Thus the prohibition against getting close enough to touch the bottom of Mt. Sinai is a reasonable fence around the prohibition against climbing the mountain—which, in turn, is a fence around the prohibition against attempting to look and see God.
Nobody breaks the fence. Moses leads the people to the foot of the mountain, but they cannot bear to get any closer. They are already seeing too much, experiencing synesthesia.
Then all the people were seeing the thunderclaps and the flames and the sound of the ram’s horn and the mountain smoking. When the people saw, they were shaken and they stood at a distance. And they said to Moses: “You speak to us, and we will listen. But may God not speak to us, or else we will die!” (Exodus 20:15-16).
The people back away from the supernatural volcano. No fences, with or without death sentences, are needed to keep them at a distance.
I have heard people say they wish they could experience a miracle like seeing God’s voice at Mount Sinai. Personally, I think a miracle like that would terrify me as much as it terrified the Israelites and their fellow-travelers. I am grateful that, by the grace of God, my own numinous experiences have been only gentle intimations.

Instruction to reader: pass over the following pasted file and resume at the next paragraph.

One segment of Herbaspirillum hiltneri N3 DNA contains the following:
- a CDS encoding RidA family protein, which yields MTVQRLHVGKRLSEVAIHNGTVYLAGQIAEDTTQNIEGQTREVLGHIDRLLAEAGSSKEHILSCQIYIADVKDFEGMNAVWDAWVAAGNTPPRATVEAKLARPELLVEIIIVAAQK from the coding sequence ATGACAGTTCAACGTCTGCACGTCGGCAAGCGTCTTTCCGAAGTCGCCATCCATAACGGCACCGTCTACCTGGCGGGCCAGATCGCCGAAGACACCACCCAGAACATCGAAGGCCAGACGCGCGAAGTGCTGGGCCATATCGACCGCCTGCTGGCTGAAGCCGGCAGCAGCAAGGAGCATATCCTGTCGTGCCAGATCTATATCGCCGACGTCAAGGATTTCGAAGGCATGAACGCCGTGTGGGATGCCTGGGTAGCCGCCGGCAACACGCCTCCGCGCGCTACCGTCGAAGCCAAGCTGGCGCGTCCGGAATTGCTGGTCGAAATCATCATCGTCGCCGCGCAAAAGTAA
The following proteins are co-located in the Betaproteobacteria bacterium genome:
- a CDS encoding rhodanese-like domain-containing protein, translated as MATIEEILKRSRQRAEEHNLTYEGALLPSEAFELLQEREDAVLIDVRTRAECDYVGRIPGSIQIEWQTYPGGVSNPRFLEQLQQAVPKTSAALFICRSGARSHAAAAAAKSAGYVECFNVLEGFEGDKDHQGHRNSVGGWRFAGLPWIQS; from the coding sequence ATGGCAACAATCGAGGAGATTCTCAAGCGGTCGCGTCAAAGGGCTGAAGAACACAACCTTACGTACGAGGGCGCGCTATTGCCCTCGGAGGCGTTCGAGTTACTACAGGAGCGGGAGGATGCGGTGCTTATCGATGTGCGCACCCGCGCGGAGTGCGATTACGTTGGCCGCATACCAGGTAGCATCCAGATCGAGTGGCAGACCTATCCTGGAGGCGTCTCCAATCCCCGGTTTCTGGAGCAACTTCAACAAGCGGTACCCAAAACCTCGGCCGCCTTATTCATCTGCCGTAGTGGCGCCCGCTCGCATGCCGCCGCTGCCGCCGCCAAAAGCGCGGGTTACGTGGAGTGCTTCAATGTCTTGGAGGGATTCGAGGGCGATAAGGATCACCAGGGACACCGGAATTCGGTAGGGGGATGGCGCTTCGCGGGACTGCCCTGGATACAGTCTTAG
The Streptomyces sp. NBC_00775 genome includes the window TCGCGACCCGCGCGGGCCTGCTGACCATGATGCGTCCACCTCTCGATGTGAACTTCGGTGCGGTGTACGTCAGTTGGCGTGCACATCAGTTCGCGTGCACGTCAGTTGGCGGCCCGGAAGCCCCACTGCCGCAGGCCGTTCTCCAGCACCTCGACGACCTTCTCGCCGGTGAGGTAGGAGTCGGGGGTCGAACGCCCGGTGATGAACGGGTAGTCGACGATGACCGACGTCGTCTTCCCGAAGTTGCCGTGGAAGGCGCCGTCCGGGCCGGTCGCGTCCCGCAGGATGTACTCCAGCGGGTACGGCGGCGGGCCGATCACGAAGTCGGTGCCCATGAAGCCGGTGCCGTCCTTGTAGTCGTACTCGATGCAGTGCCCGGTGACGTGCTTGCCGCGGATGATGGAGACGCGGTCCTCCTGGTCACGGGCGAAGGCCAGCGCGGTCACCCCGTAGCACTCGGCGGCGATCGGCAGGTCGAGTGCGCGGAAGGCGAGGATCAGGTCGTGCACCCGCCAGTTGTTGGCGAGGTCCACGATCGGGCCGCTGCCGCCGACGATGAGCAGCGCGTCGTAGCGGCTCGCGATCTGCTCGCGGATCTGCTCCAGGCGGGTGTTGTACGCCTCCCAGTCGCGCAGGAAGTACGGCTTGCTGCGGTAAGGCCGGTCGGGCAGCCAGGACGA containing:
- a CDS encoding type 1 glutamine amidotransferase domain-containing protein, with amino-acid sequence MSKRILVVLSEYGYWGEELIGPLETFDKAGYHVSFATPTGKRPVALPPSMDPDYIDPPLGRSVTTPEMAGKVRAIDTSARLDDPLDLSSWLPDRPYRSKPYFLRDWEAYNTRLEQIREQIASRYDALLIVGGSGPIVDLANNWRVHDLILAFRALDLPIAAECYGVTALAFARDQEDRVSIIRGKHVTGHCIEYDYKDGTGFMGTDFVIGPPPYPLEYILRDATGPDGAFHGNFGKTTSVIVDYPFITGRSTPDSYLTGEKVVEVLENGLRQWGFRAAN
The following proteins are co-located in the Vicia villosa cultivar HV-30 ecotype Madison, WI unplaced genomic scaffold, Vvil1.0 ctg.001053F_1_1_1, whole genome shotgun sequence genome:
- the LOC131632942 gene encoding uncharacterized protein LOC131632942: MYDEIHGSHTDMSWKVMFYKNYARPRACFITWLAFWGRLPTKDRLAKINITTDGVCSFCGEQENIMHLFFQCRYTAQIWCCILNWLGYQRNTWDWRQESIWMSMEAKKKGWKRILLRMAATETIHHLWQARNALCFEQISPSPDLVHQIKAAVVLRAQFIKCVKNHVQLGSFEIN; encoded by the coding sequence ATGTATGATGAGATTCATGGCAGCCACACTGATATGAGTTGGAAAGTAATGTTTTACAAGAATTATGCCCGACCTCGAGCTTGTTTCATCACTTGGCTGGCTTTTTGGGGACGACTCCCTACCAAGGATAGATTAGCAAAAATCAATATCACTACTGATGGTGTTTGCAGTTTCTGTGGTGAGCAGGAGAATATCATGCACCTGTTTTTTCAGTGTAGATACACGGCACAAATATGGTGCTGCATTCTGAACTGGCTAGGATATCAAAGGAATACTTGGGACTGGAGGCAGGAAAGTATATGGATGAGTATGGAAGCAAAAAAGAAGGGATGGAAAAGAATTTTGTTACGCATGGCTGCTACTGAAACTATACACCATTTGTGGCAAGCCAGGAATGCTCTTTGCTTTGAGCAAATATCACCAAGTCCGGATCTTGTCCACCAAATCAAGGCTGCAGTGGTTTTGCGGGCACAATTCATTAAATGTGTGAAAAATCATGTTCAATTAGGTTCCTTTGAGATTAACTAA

Sometimes there is no question that we will follow a rule, because we want to follow it with all our heard and soul. But sometimes we recognize that a rule is a good idea, yet we have no emotional investment in it. That is when we need a fence around the rule to keep us on track.
- At the burning bush in Exodus 3:1-4:17. The “mountain of God” is called Mount Choreiv in some passages and Mount Sinai in others, since the book of Exodus was redacted from more than one original source.